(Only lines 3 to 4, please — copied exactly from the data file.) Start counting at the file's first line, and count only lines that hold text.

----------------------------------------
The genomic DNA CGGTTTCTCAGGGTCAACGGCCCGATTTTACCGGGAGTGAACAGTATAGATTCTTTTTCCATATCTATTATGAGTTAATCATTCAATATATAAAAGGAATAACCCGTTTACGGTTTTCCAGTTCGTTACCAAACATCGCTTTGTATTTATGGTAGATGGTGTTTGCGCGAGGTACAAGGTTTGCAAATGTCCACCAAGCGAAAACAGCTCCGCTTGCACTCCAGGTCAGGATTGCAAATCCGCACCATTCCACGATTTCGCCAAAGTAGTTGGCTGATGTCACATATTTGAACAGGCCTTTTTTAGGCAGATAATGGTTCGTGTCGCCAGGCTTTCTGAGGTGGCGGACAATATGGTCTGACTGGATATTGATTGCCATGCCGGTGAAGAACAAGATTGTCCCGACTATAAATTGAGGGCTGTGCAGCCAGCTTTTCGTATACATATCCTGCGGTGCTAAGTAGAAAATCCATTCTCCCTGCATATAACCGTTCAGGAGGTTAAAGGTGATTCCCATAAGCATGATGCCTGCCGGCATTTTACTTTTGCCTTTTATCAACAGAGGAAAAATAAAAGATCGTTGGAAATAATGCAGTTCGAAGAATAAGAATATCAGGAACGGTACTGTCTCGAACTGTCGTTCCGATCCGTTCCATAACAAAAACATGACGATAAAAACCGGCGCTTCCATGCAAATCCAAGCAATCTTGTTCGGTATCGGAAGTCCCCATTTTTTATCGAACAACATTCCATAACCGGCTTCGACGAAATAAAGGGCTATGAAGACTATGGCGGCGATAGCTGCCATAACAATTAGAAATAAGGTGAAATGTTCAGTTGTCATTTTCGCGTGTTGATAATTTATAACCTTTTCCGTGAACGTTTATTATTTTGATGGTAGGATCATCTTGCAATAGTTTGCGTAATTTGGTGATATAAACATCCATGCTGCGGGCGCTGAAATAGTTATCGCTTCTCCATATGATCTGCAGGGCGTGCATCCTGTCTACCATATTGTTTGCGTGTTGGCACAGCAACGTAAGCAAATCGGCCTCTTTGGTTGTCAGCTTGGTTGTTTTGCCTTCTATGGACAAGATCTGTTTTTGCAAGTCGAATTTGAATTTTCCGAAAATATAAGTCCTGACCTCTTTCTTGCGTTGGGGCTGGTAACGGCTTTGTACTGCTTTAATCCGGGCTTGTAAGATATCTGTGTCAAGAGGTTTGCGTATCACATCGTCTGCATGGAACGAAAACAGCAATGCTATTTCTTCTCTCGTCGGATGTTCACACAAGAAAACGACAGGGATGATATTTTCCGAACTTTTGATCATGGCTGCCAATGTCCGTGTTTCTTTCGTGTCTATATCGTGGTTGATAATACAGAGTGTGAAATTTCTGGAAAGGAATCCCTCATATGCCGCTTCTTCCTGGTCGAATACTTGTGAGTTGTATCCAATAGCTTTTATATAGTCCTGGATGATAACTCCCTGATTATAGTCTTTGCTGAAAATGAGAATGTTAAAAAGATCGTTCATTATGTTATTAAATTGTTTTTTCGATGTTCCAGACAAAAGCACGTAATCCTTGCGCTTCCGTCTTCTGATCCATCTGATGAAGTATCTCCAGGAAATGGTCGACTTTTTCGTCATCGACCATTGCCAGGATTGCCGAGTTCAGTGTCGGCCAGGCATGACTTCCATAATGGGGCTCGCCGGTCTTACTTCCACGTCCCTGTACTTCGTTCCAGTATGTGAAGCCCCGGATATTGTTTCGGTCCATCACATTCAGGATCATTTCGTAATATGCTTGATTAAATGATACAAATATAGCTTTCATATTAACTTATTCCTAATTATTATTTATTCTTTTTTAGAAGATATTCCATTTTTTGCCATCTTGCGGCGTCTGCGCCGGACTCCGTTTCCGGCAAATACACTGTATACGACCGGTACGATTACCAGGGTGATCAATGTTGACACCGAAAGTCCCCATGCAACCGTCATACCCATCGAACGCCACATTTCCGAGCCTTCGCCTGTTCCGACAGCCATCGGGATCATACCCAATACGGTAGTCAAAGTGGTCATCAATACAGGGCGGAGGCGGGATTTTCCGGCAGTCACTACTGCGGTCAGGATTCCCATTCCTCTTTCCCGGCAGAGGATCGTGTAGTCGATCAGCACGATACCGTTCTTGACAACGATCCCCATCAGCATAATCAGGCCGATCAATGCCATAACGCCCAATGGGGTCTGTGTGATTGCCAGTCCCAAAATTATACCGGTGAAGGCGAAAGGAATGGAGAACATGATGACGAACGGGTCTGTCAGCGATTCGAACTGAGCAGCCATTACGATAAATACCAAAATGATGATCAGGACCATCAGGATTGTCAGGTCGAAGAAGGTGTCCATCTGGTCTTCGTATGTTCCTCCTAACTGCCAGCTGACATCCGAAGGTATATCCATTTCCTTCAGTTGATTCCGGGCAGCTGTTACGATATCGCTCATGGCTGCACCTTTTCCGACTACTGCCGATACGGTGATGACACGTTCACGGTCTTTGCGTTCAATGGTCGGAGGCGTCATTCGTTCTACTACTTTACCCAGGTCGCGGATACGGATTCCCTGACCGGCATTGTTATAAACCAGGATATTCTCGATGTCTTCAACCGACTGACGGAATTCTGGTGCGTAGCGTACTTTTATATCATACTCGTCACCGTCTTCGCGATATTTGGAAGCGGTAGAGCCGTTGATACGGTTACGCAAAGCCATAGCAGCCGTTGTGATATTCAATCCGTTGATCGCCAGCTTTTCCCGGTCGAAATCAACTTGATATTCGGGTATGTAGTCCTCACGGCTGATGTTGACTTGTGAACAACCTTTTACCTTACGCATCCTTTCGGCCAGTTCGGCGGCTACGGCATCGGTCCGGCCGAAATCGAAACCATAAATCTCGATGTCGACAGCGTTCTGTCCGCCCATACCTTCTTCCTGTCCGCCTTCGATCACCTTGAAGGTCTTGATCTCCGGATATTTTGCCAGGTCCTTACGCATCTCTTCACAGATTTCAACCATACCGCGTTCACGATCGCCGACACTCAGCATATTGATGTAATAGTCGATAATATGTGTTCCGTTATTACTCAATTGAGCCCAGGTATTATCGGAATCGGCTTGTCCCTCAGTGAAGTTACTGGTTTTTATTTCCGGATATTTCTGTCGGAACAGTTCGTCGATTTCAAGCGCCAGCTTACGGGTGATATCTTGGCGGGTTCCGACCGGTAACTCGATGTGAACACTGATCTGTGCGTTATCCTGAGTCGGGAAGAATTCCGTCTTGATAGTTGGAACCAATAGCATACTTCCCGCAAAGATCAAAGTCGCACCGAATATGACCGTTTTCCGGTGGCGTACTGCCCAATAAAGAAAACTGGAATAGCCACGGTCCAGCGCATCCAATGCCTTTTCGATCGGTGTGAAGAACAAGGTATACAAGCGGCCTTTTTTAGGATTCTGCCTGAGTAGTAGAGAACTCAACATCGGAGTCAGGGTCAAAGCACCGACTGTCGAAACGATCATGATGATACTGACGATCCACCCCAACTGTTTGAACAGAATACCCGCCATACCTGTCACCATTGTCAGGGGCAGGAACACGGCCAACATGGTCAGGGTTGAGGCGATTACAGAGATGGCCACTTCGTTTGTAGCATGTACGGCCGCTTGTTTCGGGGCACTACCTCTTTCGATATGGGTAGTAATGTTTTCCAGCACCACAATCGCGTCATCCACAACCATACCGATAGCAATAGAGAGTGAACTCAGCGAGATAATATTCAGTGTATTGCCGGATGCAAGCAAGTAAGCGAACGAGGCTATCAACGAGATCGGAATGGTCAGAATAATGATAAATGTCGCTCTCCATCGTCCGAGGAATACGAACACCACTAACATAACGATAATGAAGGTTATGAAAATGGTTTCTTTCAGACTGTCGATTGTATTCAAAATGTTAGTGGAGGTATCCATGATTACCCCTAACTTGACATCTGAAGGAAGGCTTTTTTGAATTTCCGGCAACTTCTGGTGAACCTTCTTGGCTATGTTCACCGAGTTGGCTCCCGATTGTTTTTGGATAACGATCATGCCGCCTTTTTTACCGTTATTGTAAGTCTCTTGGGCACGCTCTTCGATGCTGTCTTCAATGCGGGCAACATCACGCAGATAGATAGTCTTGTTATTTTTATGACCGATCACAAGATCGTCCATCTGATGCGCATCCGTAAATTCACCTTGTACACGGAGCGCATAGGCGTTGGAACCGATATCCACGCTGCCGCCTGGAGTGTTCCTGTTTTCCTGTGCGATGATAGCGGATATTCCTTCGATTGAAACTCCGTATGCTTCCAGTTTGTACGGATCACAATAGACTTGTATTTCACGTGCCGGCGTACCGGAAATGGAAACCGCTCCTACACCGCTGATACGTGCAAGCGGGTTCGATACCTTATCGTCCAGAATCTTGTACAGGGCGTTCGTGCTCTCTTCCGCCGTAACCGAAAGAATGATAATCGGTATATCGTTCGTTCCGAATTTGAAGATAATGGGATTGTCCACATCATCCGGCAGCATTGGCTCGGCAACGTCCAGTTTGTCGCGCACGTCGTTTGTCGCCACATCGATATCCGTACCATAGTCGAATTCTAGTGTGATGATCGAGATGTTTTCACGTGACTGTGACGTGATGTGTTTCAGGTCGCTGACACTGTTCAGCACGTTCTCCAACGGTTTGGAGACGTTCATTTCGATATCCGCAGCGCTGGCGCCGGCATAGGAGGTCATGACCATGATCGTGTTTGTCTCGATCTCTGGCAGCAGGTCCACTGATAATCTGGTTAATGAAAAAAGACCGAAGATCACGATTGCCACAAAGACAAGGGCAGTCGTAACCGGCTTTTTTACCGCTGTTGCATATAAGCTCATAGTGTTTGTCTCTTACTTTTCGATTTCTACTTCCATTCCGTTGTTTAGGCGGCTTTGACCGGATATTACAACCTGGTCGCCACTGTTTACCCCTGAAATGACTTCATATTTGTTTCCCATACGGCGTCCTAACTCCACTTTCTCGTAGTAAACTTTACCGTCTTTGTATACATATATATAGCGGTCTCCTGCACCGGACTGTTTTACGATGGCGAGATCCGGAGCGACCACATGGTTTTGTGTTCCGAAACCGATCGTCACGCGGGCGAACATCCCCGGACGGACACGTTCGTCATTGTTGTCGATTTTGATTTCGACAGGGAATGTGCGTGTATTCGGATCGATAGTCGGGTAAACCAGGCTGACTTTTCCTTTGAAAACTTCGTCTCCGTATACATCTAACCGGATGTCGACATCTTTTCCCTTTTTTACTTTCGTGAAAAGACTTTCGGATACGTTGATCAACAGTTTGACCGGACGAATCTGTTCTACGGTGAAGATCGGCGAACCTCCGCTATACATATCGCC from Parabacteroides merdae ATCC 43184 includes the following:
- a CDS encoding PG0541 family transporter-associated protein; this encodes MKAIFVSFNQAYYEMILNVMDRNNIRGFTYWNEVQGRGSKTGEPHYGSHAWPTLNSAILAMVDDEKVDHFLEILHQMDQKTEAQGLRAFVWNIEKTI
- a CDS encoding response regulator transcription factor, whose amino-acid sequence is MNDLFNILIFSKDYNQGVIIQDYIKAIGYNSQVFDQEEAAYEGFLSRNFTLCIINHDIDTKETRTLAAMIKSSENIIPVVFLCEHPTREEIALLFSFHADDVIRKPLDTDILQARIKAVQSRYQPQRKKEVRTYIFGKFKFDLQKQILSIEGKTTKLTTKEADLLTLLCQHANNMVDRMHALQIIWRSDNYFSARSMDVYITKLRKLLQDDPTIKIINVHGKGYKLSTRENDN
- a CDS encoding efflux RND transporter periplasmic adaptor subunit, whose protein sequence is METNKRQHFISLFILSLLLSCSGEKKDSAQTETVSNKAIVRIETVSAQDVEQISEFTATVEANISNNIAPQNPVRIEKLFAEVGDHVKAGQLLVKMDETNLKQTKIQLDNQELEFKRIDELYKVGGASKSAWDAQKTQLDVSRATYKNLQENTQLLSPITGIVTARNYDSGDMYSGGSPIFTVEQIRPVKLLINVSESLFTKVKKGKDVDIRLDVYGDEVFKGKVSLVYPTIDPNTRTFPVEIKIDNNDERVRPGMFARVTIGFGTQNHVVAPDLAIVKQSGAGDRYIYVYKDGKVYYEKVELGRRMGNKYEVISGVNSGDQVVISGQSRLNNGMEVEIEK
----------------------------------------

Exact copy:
- a CDS encoding response regulator transcription factor, whose amino-acid sequence is MNDLFNILIFSKDYNQGVIIQDYIKAIGYNSQVFDQEEAAYEGFLSRNFTLCIINHDIDTKETRTLAAMIKSSENIIPVVFLCEHPTREEIALLFSFHADDVIRKPLDTDILQARIKAVQSRYQPQRKKEVRTYIFGKFKFDLQKQILSIEGKTTKLTTKEADLLTLLCQHANNMVDRMHALQIIWRSDNYFSARSMDVYITKLRKLLQDDPTIKIINVHGKGYKLSTRENDN
- a CDS encoding efflux RND transporter periplasmic adaptor subunit, whose protein sequence is METNKRQHFISLFILSLLLSCSGEKKDSAQTETVSNKAIVRIETVSAQDVEQISEFTATVEANISNNIAPQNPVRIEKLFAEVGDHVKAGQLLVKMDETNLKQTKIQLDNQELEFKRIDELYKVGGASKSAWDAQKTQLDVSRATYKNLQENTQLLSPITGIVTARNYDSGDMYSGGSPIFTVEQIRPVKLLINVSESLFTKVKKGKDVDIRLDVYGDEVFKGKVSLVYPTIDPNTRTFPVEIKIDNNDERVRPGMFARVTIGFGTQNHVVAPDLAIVKQSGAGDRYIYVYKDGKVYYEKVELGRRMGNKYEVISGVNSGDQVVISGQSRLNNGMEVEIEK